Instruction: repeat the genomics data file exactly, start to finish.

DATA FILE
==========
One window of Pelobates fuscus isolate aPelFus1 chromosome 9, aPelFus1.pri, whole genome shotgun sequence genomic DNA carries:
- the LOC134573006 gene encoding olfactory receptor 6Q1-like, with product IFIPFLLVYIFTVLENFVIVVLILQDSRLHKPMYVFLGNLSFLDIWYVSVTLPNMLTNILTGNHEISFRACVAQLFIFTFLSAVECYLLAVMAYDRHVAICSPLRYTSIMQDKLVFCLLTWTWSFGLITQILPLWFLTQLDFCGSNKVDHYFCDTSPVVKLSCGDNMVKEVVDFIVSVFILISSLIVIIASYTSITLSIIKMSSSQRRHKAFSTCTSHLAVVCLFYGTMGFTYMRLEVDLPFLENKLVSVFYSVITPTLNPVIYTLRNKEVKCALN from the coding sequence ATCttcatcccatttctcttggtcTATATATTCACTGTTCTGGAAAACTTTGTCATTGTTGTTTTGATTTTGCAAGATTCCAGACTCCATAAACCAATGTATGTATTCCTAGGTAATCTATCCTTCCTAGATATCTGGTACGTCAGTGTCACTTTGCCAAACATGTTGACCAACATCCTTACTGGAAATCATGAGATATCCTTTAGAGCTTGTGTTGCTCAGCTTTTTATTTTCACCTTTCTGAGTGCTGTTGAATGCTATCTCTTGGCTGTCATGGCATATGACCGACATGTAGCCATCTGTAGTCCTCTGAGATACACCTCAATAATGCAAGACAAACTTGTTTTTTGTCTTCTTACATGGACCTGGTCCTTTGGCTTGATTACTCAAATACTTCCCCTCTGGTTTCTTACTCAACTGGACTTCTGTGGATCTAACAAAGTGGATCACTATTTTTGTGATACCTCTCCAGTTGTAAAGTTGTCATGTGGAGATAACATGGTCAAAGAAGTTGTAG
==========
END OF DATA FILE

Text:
One window of Pelobates fuscus isolate aPelFus1 chromosome 9, aPelFus1.pri, whole genome shotgun sequence genomic DNA carries:
- the LOC134573006 gene encoding olfactory receptor 6Q1-like, with product IFIPFLLVYIFTVLENFVIVVLILQDSRLHKPMYVFLGNLSFLDIWYVSVTLPNMLTNILTGNHEISFRACVAQLFIFTFLSAVECYLLAVMAYDRHVAICSPLRYTSIMQDKLVFCLLTWTWSFGLITQILPLWFLTQLDFCGSNKVDHYFCDTSPVVKLSCGDNMVKEVVDFIVSVFILISSLIVIIASYTSITLSIIKMSSSQRRHKAFSTCTSHLAVVCLFYGTMGFTYMRLEVDLPFLENKLVSVFYSVITPTLNPVIYTLRNKEVKCALN from the coding sequence ATCttcatcccatttctcttggtcTATATATTCACTGTTCTGGAAAACTTTGTCATTGTTGTTTTGATTTTGCAAGATTCCAGACTCCATAAACCAATGTATGTATTCCTAGGTAATCTATCCTTCCTAGATATCTGGTACGTCAGTGTCACTTTGCCAAACATGTTGACCAACATCCTTACTGGAAATCATGAGATATCCTTTAGAGCTTGTGTTGCTCAGCTTTTTATTTTCACCTTTCTGAGTGCTGTTGAATGCTATCTCTTGGCTGTCATGGCATATGACCGACATGTAGCCATCTGTAGTCCTCTGAGATACACCTCAATAATGCAAGACAAACTTGTTTTTTGTCTTCTTACATGGACCTGGTCCTTTGGCTTGATTACTCAAATACTTCCCCTCTGGTTTCTTACTCAACTGGACTTCTGTGGATCTAACAAAGTGGATCACTATTTTTGTGATACCTCTCCAGTTGTAAAGTTGTCATGTGGAGATAACATGGTCAAAGAAGTTGTAG